It took me 50 years (as of today, thankyouverymuch) to learn these lessons, and they only really mean something to me, but hey… this is my blog anyway.
Kevin’s Lessons From Living Fifty Years (in no particular order):
1. I gotta be me. Sammy Davis Jr. nailed that one a long time ago. Any successes I’ve had in life — personal or professional — have come from “me being me.” There’s little value in trying to be something I’m not, though like most people, I’ve tried that a few times.
Some people like the “real” me, and that’s good. Some don’t, and that’s, well, their loss. To coin another old song, “It don’t matter to me.”
2. Tell it like it is. We spend way too much time talking around things as if everyone comes to the party damaged, and needs us to patronize them so they wont be offended. I say be direct and to the point. You can clean it up later if needed.
This politically-correct garbage we see today is pure bunk.
If we would all “tell it like we see it,” then people would know more about us, trust would be increased, and we’d communicate better and more frequently. If someone is offended by unoffensive language or conversation, they have an issue, not me.
3. People will disappoint you. Get over it. This includes me, family, and friends. We allow our expectations to grow beyond reality, so we set ourselves up for routine disappointment in others. Friends are friends; family is family. Neither are anointed with some “I am perfect” super-powers or intuition.
We can’t hinge our satisfaction or value in relationships on some arbitrary (and fairly capricious) standard of performance and behavior that we levy on others without so much as a word of warning. In work parlance, we would at least insist on “setting and communicating performance expectations.” We should do the same with our relationships, or even better, just realize that people will disappoint, and not intentionally.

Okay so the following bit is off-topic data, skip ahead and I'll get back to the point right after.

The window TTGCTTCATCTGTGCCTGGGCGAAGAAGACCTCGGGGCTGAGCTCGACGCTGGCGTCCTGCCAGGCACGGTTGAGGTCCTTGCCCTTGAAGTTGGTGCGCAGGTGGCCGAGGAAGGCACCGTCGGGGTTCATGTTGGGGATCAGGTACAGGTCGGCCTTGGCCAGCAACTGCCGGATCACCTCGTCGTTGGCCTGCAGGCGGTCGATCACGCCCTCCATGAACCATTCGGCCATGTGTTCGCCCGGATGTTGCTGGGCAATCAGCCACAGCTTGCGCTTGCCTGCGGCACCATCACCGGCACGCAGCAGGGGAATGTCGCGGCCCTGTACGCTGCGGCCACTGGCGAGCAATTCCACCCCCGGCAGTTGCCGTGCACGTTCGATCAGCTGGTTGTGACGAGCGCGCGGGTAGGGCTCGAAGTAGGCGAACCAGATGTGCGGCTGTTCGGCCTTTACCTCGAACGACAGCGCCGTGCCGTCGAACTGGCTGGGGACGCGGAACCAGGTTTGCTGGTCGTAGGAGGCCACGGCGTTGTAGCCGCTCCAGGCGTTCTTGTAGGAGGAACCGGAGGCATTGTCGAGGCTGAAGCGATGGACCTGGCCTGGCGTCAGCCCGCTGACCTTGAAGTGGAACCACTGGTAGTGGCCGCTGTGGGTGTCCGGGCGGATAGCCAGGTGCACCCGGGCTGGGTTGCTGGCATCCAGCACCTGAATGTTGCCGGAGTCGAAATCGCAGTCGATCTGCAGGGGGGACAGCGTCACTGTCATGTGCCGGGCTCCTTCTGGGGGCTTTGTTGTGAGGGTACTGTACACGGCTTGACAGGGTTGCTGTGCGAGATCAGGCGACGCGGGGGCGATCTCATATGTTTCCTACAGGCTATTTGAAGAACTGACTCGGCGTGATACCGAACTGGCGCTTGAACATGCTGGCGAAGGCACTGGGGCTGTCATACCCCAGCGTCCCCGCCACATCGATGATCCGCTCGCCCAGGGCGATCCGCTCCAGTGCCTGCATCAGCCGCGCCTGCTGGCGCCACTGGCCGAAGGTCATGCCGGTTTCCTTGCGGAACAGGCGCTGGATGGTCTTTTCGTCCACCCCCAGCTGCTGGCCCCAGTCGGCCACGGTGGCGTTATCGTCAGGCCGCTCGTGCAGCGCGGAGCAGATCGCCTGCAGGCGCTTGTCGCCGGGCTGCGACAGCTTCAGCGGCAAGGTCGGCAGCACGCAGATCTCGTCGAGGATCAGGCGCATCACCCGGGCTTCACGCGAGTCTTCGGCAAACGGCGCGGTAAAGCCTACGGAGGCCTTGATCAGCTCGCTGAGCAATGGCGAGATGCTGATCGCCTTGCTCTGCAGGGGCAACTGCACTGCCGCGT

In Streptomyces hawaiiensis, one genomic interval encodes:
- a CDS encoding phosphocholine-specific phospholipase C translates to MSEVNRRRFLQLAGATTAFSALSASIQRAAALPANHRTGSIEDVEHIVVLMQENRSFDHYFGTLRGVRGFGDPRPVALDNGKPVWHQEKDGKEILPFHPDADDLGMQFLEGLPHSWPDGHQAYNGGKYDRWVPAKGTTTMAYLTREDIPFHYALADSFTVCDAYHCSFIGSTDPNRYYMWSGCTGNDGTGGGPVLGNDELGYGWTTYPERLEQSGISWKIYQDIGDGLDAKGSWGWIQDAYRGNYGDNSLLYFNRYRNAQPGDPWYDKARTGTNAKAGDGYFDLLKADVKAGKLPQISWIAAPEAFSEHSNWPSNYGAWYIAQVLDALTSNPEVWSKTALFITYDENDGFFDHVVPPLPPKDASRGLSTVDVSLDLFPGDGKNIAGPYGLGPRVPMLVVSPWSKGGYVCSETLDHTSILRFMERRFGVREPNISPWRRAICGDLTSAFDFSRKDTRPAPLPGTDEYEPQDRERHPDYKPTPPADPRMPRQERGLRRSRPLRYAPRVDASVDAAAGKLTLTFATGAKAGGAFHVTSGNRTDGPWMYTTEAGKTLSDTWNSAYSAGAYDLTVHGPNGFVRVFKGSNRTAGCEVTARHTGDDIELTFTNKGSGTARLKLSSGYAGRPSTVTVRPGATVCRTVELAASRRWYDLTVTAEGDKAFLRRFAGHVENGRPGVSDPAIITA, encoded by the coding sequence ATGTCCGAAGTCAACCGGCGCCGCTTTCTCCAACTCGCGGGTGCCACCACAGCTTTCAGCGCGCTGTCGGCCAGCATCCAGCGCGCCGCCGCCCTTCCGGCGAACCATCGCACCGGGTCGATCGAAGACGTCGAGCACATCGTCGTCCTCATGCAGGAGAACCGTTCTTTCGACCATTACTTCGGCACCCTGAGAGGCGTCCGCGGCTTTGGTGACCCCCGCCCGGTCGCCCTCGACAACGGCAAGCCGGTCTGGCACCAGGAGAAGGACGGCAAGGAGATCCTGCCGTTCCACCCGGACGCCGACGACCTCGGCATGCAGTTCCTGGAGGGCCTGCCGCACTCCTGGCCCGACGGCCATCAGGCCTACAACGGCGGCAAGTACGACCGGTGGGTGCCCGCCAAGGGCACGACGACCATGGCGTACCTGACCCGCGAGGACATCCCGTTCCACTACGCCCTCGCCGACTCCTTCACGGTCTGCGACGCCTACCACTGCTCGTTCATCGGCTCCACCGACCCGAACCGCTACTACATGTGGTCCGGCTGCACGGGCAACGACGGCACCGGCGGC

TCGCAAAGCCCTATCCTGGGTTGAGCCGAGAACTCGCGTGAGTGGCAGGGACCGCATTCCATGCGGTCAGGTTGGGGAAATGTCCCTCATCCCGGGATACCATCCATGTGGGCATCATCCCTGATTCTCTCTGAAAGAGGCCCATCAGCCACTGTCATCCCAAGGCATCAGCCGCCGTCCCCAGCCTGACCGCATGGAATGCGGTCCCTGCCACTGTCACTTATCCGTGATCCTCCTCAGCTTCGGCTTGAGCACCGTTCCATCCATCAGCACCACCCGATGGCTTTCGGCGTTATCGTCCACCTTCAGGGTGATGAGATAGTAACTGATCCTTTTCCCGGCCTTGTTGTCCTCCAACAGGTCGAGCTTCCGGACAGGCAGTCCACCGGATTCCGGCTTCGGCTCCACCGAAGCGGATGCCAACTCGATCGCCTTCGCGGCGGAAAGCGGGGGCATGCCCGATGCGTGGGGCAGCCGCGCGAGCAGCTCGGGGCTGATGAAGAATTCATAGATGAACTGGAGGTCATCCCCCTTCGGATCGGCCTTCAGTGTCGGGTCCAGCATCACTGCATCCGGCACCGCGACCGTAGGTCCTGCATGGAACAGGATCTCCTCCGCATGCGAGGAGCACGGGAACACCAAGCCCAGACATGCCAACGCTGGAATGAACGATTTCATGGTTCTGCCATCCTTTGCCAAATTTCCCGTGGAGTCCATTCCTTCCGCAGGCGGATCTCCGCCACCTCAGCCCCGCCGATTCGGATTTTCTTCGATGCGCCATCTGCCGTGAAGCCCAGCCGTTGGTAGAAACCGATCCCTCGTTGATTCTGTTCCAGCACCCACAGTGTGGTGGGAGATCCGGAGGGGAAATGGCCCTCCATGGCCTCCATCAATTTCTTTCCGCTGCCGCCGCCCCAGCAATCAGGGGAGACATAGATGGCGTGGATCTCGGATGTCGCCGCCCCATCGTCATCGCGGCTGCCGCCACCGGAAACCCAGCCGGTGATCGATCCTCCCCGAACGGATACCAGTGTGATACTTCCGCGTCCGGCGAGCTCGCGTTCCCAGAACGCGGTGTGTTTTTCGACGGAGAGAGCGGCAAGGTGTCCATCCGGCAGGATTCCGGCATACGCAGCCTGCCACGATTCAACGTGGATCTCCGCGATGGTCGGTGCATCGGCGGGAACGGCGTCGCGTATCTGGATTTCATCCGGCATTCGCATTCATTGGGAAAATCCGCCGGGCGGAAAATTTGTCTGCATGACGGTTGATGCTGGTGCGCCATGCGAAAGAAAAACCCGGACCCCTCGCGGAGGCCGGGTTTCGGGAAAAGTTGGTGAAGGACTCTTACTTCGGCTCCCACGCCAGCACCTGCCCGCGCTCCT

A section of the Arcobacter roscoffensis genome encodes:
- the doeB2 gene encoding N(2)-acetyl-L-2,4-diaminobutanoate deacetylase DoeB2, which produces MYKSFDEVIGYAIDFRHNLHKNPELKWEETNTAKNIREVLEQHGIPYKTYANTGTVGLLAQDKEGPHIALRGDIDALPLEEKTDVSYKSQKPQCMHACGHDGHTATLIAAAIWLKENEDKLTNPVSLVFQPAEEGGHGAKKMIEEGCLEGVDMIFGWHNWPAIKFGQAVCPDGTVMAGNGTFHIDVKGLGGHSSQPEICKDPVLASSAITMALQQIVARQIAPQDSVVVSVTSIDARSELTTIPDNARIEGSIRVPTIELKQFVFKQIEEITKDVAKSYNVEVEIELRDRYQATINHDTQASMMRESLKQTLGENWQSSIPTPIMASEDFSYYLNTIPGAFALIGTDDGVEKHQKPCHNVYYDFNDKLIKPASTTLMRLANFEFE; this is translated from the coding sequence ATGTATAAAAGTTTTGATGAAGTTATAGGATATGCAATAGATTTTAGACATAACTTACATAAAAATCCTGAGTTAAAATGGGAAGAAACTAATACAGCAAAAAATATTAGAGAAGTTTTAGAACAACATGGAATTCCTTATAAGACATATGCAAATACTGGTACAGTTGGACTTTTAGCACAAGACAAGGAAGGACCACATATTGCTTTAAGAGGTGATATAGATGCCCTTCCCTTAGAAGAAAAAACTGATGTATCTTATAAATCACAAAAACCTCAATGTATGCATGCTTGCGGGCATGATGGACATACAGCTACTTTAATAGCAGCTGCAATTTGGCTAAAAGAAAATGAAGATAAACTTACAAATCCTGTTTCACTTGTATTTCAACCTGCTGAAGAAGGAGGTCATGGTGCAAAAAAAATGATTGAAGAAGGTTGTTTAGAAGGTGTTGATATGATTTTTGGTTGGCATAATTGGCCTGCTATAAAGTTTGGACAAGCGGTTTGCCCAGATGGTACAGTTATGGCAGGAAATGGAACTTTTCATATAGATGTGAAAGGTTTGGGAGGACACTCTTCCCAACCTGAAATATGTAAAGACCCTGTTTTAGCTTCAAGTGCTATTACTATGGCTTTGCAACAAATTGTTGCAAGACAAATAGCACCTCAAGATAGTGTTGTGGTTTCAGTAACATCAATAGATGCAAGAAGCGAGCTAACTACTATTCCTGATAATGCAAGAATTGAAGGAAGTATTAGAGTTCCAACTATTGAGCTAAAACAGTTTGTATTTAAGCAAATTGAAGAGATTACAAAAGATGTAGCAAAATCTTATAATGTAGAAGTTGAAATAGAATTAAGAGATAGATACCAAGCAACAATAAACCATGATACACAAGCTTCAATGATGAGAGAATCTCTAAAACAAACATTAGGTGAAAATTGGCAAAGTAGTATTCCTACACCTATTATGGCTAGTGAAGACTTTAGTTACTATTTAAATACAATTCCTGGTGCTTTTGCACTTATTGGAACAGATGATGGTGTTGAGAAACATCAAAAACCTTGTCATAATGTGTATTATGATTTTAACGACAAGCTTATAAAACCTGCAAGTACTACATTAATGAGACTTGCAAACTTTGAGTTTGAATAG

Heck, they probably don’t even know it most of the time.
4. There’s always a mountain to climb. I have a small statue of a German mountain climber on my desk given to me by Roy Van Cleave, my graduate professor in Management. Dr. Van Cleave was a retired Marine Colonel, and one of the smartest men I’d ever met. He gave me that statue when I told him I was leaving the Air Force, saying I would always have a “mountain to climb.”
He was right.
Sometimes big ones, sometimes just mole hills. There’s always something big and bodacious staring right at us. Such is life…
5. We don’t listen nearly enough. I’m not talking about “hearing,” but really “listening.” Tuning-out-distractions-focusing-on-the-present listening. Working hard at understanding what others are saying, without thinking about all those things our minds feel inundated with due to the stupid quantities of information we screen today.
I facilitate several leadership groups, all levels. One of the most common “ah-ha!” moments, from a year-long curriculum, is usually the art and value of listening.
Try it sometime. Sit next to someone speaking to you; tune out everything else, and try with all the fibers of your being to “get” what they are saying. Don’t think about your next conversational volley, or judge the speaker’s content prematurely. Just listen.
You’ll be surprised at what you “hear.”
I’m sure I should have learned much more over the course of fifty years, but I’m actually a pretty shallow person. Thanks for reading…